Islamic finance has traditionally been dominated by Muslim-majority countries in the Middle East and Southeast Asia. Now much of the rest of the world is getting in on it.

Buoyed by the perception of more tranquil market conditions and an improving regulatory backdrop, issuance of Islamic debt by non-Muslim countries is set to climb to a three-year high in 2017, according to Dealogic data.

Islamic financial products comply with Sharia, or Islamic law, and are based on the principles of risk and profit-sharing. Sharia prohibits earning interest on loans, and it bars funding activities involving alcohol, pork, pornography or gambling.

Islamic finance’s metamorphosis from a niche corner of global banking to a growing source of funding for rest of the world has been aided by a storied list of borrowers who have sold sukuk in recent years.

The government of Singapore was one of the earliest non-Muslim entrants into the space, followed by the United Kingdom, Luxembourg and Hong Kong, which issued their first sukuk in 2014. More recently, African nations such as South Africa, Nigeria and Ivory Coast have made legal and tax changes to, among others, make it easier for borrowers to issue sukuk.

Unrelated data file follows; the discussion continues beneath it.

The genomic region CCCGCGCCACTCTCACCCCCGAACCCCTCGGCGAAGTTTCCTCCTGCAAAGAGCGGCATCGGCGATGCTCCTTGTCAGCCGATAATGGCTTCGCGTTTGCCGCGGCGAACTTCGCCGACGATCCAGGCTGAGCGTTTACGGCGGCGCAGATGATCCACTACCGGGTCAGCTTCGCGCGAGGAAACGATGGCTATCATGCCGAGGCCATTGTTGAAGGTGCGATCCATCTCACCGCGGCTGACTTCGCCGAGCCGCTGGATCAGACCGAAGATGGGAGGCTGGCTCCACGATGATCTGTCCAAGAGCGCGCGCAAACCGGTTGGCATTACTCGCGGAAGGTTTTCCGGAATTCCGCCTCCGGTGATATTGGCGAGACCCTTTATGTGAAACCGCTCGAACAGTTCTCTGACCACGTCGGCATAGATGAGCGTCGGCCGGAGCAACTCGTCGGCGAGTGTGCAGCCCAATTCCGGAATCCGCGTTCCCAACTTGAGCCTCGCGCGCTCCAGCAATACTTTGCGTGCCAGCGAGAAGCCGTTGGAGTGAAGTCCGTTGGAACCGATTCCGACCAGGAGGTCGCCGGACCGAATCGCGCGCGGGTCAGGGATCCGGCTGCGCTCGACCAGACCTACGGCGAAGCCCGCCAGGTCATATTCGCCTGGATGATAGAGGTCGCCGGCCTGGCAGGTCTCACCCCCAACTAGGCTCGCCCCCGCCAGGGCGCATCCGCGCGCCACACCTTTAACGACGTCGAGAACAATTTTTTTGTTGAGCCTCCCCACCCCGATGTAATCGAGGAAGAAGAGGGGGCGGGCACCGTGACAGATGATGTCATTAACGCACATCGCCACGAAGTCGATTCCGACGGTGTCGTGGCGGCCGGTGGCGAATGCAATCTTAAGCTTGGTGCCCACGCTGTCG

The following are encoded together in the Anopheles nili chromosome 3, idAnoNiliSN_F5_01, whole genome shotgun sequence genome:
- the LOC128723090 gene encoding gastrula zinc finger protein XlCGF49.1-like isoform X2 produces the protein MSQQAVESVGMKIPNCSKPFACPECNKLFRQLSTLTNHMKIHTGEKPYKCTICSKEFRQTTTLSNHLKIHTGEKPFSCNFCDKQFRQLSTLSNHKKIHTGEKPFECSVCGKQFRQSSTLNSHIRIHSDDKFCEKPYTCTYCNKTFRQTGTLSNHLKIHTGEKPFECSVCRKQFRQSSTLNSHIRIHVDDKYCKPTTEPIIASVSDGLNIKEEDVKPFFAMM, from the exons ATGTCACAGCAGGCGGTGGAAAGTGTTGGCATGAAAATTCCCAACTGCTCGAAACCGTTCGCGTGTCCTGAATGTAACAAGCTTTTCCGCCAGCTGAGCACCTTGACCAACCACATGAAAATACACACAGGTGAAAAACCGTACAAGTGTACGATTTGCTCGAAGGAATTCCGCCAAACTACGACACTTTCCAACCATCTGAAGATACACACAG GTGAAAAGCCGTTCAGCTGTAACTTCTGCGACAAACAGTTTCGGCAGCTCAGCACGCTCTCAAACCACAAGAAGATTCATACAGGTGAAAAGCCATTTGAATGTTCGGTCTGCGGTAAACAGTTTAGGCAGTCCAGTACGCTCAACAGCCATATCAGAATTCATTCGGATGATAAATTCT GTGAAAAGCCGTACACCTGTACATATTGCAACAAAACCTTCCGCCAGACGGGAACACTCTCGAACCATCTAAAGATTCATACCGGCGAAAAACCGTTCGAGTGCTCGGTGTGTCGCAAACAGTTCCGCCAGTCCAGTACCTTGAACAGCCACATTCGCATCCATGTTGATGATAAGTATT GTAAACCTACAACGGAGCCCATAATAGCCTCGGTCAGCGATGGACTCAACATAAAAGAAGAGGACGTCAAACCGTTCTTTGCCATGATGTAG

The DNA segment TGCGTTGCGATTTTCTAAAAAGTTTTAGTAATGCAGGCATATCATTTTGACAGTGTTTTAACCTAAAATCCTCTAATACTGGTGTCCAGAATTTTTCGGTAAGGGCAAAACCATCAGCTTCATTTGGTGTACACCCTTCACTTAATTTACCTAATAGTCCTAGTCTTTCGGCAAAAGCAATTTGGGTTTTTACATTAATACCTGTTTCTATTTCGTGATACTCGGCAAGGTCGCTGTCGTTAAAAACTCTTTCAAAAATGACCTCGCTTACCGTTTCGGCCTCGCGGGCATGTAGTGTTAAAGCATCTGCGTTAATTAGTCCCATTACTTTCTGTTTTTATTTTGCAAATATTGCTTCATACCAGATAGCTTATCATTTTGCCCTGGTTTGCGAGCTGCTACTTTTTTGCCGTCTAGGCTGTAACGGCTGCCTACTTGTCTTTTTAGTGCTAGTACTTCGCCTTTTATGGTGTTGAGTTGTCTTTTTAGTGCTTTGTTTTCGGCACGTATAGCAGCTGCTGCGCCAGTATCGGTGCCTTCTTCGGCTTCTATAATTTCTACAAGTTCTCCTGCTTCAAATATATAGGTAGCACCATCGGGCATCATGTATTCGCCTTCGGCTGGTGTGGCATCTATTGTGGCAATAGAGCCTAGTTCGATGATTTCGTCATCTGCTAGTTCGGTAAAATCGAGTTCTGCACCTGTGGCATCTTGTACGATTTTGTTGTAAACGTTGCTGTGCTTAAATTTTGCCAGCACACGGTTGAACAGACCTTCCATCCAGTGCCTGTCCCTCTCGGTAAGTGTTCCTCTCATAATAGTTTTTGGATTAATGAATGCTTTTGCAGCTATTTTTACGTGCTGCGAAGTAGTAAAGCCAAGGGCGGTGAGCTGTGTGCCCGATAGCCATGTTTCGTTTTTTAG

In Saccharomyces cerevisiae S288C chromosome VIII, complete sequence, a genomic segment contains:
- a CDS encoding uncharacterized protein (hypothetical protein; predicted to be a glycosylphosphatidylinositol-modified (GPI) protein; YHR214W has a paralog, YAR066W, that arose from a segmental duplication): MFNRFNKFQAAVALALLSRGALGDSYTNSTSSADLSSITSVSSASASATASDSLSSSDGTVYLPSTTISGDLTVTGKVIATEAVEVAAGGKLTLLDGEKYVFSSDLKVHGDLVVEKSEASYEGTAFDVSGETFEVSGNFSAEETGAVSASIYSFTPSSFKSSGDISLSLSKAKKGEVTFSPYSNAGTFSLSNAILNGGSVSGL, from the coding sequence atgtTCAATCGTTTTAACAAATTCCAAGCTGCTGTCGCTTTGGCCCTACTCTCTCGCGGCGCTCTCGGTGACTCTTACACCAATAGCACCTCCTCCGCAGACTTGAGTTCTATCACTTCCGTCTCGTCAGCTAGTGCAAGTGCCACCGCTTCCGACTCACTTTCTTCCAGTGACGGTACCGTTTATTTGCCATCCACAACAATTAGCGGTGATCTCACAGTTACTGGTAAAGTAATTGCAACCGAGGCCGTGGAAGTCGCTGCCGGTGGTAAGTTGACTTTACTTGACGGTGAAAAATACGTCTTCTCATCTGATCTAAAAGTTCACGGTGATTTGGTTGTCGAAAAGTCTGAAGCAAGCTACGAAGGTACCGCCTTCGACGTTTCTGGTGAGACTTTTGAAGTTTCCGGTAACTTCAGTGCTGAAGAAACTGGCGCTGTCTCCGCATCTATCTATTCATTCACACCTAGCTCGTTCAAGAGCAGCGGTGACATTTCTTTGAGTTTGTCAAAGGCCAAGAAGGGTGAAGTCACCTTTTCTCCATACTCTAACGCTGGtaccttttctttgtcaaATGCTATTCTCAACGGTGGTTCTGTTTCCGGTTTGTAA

Companies haven’t been far behind, with the likes of Goldman Sachs and General Electric’s GE Capital also selling Islamic bonds in the past few years.

Chinese entities such as Country Garden and Beijing Enterprises Water Group have also issued Islamic bonds through their Malaysian subsidiaries in 2015 and 2017, respectively. The companies used those proceeds to finance projects in the Southeast Asian country.

Experts said the global financial crisis spurred governments and companies to diversify their funding options. Islamic finance is seen as a more stable alternative to the conventional banking system and therefore appealed to borrowers still haunted by the gyrations in global bond and equity markets when the US housing bubble burst, they added.

“Heightened appeal for sustainable and responsible investing could also be driving the growth for Islamic finance due to the commonalities in values and shared principles,” Ruslena Ramli, head of Islamic finance at Malaysian credit rating agency RAM, told CNBC.

Source: CNBC